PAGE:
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swordfish

The Democrat's roster for a Trump - beater in 2020

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45 minutes ago, swordfish said:

Welcome to identity politics.....

Mayor Pete is very intelligent, so it is sad (but it was pretty predictable) to see him sink into the mire of national politics like he is doing.  The City of South Bend and him (professionally) have benefited immensely due to his previous relationship first with Governor(s) Pence and now Holcomb and the Republicans that pretty much controlled Indiana politics.  It was amazing to see him work effectively and successfully in that environment.  I had hoped he would avoid identity politics and point to his bipartisanship working with the other side, but he is falling into the role the DNC would like him to play - the alter-ego to Mike Pence - who will absolutely crush him if he continues this path.

 

Mike Pence will crush him? Or are you referring to something/someone else? Didn't follow that statement....

In what I have seen of him so far, Mayor Pete (not gonna commit to trying to spell that last name accurately) seems to be minimizing the identity politics aspects of his sexual orientation and positioning himself more broadly as the candidate who is "just as progressive, but also much more practical" than Bernie,  or Corey, or Kamala, or Elizabeth, etc., with a "plus, I'm a millennial, so I think like you" ("you" as in second largest voting bloc demographically) kicker, to separate himself from the other (older) candidates with executive office experience. 

I see his recent statements related to Pence's purported view of gay people as a framing mechanism for the pitch he eventually has to make successfully to the many Americans who are still uncertain in how they "feel" about homosexuals: the folks who 20 to 15 years ago firmly believed gay people were "perverts", equivalent to pedophiles, but who have come to discover in the last decade or so that there seem to be a heck of a lot of "normal" gay people.

He has to convince those people that he's gay because that's how God made him, and while he is not ashamed or embarrassed of it, it is also just one of many components of the person God made him to be; it is not the animating "force" of what he is about, as a person or as a politician, any more than the fact that God made them heterosexual defines who they are.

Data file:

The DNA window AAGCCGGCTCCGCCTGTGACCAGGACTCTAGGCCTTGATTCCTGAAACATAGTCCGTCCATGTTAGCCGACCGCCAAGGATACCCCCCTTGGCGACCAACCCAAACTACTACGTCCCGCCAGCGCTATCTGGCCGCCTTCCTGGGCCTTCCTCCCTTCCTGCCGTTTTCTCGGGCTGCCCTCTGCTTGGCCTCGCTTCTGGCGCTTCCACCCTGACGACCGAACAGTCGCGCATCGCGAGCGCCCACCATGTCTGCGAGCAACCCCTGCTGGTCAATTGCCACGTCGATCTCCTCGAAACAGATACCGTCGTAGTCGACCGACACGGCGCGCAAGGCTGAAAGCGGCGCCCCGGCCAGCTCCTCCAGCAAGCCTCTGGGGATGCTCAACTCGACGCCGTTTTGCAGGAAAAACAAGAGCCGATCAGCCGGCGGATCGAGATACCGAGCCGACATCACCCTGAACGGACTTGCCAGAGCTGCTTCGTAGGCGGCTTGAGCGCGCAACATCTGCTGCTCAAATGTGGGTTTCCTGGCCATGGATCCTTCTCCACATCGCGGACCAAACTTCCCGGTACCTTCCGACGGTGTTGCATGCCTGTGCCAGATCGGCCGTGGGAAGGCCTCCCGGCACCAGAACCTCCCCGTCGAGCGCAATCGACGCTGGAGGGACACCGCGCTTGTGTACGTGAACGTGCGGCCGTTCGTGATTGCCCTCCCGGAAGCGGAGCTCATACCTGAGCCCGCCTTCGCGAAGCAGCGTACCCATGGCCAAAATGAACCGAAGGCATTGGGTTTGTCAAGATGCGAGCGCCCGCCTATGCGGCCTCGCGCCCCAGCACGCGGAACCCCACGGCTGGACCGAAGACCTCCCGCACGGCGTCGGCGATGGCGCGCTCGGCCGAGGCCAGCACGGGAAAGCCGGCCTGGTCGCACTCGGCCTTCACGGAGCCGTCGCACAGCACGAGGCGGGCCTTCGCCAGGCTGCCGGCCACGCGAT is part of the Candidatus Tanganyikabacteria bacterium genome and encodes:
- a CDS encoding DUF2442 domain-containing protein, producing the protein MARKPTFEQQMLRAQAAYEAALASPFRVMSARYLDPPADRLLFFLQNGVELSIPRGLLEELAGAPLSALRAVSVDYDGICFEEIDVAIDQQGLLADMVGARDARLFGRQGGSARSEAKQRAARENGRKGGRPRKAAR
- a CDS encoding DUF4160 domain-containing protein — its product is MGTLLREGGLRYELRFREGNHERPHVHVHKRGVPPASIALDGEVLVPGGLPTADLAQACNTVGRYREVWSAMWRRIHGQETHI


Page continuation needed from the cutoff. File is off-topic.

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Bernie Sanders Is a Millionaire. That’s Great!: https://reason.com/2019/04/15/bernie-sanders-is-a-millionaire-thats-great/

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If I had a dollar for every time Bernie Sanders has inveighed against “millionaires and billionaires,” I’d be…well, still probably not as rich as Bernie Sanders, who revealed last week that he is now a millionaire. Sanders’ newfound wealth is due in part to the success of his book, Our Revolution, which earned him roughly $885,000 in 2017 after hitting number three on the New York Times best-seller list, a fact about which Sanders is justly pleased.

“I wrote a best-selling book,” he said, explaining how he ended up at the high end of America’s wealth spectrum. “If you write a best-selling book, you can be a millionaire, too.

That’s right—and that’s how it should be.

Sanders spent years building himself and his name into a successful national brand by identifying and filling a relatively unique niche in the market for national politics. Based on the success of that brand, he then negotiated a deal with a publisher to bring a product—his book—to market. The product sold well, and Sanders, who had invested a significant amount of personal time in conceiving and producing the product, reaped the financial rewards. Now he’s better off, and I suspect that he, at least, would argue that the people who bought his book are better off too. Everyone wins.

Sanders, in other words, was acting as an entrepreneur, a person who made something new in the world, something for which there turned out to be considerable market demand. And Sanders clearly feels no shame about earning a large return on his labor as a result.

Folks, that’s capitalism. Whether he means to or not, Bernie is making an argument for the existence of rich capitalists, and for the value they bring to the world. And it’s an argument that both could and should extend beyond book writing to, say, the founders and inventors behind some of the nation’s most successful businesses, some of whom have made a lot more than $885,000. If, just for example, you start an online bookstore that eventually revolutionizes the entire retail sector, making it incredibly easy to download Sanders’ book to a convenient digital device for just a few bucks, you can be a multi-billionaire too. (Sanders, who blasted Amazon for paying low wages to its distribution center workers, probably made a significant chunk of his book earnings off of Amazon sales.)

But wait a minute—is Sanders really arguing against the existence of millionaires and billionaires? Maybe not explicitly. But by repeatedly singling them out, he was certainly implying that there was something unsavory, something vaguely illegitimate about their existence. And some of Sanders’ fellow democratic socialists have certainly suggested that the very existence of a billion-dollar personal fortune is a moral problem, or a “policy failure.” (The Sanders brand was, in many ways, first to market. But as with many popular products, his success has led to a legion of imitators.)